Saturday, April 19, 2014
The Doves of Easter
At the head of our bed, there is a window. On the ivy-covered ledge of that window, a dove hunkered down. At first, it was just the rain and the wind, but then as that rain turned to hail, then sleet, then snow...dear Lord, snow in mid April...she tucked in more, and her feathers fluffed out huge to create a warming pocket of air for the new life beneath her.
From beneath her, a little head poked, her one child for the spring nest. It would peer out, slightly damp, and then tuck back in to the mother's breast.
"Do you think the baby will be OK," my soft-hearted wife asked. "Should we set up a heater or crack the window or something?" I assured her that we should not. I'm not quite Picard-hard-core with the Prime Directive when it comes to wild things, but I'm close. Plus, it's a couple of degrees warmer right by the house, and the ivy and the overhang keep off most of the rain. They would be fine, I said, and I felt the odds were mostly in their favor.
All day long, the wind gibbered and scratched at the house, and the trees rocked, and rain spattered against the window.
Late that afternoon, I checked in, and the chick was alone and wet in the nest.
I wondered where the mother had gotten to. The father, well, he hadn't been around for a bit, which is strange for doves. I had seen them together in the nest in the building of it, but not again for a while. There are cats and several hawks in the neighborhood, and I wondered if perhaps that might be the cause of that.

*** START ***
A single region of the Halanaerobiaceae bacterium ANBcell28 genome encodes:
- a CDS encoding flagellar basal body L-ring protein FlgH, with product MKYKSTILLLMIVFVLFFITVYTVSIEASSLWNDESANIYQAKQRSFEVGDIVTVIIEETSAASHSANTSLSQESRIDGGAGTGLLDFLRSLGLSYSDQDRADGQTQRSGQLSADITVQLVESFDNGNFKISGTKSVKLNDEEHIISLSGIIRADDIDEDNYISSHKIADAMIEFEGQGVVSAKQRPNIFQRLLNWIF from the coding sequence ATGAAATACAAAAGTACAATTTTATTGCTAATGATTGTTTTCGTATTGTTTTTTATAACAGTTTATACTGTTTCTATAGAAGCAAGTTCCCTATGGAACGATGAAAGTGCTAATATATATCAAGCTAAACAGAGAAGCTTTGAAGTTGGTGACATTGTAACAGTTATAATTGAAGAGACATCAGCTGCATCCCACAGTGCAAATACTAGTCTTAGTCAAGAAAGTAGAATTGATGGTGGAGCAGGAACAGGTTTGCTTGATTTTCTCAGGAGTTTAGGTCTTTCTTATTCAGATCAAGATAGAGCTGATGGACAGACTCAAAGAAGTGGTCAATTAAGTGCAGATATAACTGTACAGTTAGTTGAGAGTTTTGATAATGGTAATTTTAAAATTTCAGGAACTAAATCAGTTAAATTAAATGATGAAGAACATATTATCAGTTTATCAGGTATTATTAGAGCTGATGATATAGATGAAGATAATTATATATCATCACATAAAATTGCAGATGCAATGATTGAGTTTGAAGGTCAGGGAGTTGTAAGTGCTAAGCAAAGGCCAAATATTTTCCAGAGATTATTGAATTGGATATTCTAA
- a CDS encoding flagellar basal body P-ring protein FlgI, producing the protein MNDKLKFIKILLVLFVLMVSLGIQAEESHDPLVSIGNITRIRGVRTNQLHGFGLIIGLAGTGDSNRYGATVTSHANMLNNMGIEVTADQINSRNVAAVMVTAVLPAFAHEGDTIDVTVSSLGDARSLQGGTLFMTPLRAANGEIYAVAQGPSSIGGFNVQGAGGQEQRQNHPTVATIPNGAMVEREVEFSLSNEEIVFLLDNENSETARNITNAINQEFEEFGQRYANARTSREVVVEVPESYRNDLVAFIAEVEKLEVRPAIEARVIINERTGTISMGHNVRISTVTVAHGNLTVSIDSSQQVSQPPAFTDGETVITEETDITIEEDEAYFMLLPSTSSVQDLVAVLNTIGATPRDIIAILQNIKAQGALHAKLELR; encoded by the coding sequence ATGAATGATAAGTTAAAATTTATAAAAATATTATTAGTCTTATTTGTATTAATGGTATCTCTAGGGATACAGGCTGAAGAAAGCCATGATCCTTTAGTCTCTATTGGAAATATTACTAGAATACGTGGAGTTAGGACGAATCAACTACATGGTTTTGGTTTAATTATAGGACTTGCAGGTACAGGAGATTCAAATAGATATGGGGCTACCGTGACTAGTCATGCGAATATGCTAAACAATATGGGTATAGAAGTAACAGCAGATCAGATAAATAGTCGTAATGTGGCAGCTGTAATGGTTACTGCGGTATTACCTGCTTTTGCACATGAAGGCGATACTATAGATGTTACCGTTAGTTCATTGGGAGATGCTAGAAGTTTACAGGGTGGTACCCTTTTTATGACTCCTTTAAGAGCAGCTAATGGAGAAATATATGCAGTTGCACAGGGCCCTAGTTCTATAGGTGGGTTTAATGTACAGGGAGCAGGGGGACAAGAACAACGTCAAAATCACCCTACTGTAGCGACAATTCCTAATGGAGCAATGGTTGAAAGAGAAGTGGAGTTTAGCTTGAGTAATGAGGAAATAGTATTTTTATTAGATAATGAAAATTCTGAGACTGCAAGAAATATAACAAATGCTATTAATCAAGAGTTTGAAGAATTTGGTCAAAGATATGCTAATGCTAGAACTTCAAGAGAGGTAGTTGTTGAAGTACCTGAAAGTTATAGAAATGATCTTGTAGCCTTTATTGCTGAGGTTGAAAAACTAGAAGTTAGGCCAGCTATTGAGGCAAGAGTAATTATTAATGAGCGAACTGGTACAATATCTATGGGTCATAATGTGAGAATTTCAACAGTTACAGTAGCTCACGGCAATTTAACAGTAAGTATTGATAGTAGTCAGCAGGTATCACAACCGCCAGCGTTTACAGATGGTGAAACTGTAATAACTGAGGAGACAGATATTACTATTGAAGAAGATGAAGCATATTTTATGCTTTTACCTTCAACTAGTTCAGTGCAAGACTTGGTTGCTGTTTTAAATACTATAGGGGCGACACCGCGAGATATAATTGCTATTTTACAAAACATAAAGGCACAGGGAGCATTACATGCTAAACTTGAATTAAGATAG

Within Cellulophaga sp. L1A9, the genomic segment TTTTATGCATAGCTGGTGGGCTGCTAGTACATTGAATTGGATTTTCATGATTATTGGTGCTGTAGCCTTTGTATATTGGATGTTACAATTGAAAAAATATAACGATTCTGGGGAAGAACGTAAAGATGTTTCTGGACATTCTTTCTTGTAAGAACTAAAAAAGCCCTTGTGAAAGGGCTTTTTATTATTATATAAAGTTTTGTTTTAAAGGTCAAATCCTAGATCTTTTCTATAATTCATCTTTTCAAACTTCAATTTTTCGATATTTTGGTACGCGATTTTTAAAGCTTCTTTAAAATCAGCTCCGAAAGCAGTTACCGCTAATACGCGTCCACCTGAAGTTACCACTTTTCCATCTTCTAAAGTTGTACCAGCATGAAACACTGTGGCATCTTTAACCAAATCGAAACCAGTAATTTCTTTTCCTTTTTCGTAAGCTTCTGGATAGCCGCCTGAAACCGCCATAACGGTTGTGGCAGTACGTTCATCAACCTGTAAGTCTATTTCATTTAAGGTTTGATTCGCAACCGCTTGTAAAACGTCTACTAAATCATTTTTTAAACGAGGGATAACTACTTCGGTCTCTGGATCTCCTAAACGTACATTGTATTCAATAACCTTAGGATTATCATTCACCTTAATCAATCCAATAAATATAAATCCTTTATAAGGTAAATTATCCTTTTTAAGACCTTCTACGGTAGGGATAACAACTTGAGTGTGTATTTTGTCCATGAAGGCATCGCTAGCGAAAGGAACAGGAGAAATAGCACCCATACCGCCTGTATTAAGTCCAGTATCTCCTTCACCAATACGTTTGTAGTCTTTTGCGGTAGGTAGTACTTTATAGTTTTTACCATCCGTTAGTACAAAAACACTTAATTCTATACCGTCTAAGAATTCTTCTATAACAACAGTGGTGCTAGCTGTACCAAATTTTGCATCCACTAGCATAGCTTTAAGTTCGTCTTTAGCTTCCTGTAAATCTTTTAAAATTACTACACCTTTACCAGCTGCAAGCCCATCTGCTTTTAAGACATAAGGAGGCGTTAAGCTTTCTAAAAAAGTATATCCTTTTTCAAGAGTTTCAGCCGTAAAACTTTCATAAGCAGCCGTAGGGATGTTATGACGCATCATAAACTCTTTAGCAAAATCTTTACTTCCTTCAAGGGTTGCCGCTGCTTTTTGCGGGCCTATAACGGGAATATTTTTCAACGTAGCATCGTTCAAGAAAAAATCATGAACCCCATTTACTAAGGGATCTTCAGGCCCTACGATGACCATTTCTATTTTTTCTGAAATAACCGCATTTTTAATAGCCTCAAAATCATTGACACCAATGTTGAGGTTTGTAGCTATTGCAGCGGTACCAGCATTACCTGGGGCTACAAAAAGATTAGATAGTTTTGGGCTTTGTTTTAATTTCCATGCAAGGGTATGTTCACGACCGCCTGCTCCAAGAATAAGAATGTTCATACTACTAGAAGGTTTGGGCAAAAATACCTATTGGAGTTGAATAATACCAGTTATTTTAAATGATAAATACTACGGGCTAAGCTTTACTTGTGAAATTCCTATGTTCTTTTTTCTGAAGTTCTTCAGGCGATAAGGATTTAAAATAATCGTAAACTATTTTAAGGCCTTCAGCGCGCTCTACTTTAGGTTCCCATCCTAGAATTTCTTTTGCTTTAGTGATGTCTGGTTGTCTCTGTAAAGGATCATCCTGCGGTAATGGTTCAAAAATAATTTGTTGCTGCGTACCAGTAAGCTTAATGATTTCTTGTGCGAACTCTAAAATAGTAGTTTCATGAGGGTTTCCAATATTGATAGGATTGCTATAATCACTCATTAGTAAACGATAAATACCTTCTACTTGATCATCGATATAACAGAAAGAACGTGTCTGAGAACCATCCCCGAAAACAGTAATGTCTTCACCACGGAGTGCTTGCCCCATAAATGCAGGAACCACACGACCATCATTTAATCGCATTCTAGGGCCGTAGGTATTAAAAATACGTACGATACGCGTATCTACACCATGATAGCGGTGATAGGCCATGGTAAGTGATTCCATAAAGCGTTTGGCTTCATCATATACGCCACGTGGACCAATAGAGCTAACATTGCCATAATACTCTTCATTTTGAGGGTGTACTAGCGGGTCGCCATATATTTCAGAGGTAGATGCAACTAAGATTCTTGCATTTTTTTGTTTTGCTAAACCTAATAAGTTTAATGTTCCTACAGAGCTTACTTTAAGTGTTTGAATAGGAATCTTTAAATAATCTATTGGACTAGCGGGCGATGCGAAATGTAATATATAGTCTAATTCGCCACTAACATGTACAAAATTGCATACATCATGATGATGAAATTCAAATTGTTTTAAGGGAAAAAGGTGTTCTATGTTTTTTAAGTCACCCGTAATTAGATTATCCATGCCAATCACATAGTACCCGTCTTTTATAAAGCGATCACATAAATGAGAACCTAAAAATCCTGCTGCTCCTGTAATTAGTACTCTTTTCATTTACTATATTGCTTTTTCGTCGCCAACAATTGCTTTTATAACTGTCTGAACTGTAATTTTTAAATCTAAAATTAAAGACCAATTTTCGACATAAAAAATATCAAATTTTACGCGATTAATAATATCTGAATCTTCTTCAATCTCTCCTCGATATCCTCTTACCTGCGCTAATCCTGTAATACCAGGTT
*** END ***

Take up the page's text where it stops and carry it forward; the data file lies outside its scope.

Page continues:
And so the mother had left, presumably to get food. I checked in again at dusk. Still no mother.
But the next morning, she was there, fluffed plump to warm her storm-bedraggled little one. I looked up dove parenting techniques, and discovered that the she was a he, as dove parents switch off incubation duties and foraging duties, with the father taking the morning shift, and the mother the night.
I know how that is.
In the morning today, the little one was by the father's side. Then, mid-morning as I puttered in the house, it was walking the ledge. It was fully formed now, blossomed from dust into something alive in just days. It was a small dove in its own right, a new living creature. It looked ready to test its wings, and the father watched with his calm dark eye as it walked back and forth, back and forth.
As the sun fell in the sky, bringing to an end this day in between Good Friday and Easter morning, I looked again to the ledge of the window.
The nest was empty, a simple circlet of twigs. The doves had flown.
It felt right, somehow.